Option 1: Replace the whole thing
The first way most homeowners think of to address their settling patio is to simply replace it. Seems simple enough, right?

But this method is not so simple. Replacing the entire patio will first require you to remove any furniture you may have on the surface, as well as any plants or landscaping which may be along the borders. Then you’re in for lots of labor, new materials, and foot traffic through your property. Even though it seems like the most obvious choice, replacing the whole patio is the most expensive and time consuming option on the table. So what else can you do?

Option 2: Resurface the top
If replacing the patio doesn’t sound like your cup of tea, resurfacing it might sound like a better option. However, resurfacing the patio’s top only hides the real issue. While cracks and furrows may now be out of sight, the initial problem of sinking and settling has left voids under the patio, and these holes will still exist. Severe voids will cause the patio slabs to rock from side to side, causing an annoying, and potentially dangerous, situation. Also, should the edge of your resurfaced patio be a part of a step, this step will now be higher, perhaps not meeting local codes and posing a hazard.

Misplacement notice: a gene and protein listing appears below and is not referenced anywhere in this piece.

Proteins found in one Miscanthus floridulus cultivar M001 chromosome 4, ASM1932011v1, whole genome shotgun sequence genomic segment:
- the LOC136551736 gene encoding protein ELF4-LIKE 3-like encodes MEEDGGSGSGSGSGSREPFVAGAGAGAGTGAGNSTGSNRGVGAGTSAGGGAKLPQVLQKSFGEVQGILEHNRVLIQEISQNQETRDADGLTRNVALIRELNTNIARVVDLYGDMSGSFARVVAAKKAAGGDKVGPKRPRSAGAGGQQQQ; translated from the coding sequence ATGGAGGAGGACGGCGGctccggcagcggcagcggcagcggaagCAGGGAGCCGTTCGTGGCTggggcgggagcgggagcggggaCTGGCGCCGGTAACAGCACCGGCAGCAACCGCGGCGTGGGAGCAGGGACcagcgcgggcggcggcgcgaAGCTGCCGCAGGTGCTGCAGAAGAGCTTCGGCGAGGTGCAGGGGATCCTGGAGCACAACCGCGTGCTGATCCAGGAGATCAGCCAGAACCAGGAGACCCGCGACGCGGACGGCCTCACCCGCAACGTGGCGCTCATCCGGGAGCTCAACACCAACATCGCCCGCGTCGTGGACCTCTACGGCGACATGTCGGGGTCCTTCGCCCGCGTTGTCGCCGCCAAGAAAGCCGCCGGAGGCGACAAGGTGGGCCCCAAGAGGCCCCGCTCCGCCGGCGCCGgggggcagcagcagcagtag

Option 3: Mudjacking
Mudjacking utilizes a mortar-based mixture which is injected into holes and cracks in the patio slab and pumped underneath the surface. The mixture fills all the voids and has enough force to raise uneven slabs to meet their neighbor, closing any cracks or holes. It then hardens, and prevents any further rocking or movement from occurring.

As mudjacking involves a mortar mix material, it does require a bit of labor and heavy material—so it’s not something you’d want to DIY. Mudjacking repairs may also be subject to erosion, as the material used is mortar based. The final, solid product underneath is also somewhat heavy, and its weight sometimes exacerbates the settling problem, leading to even more sinking in the future.

Option 3: Polymer slab lifting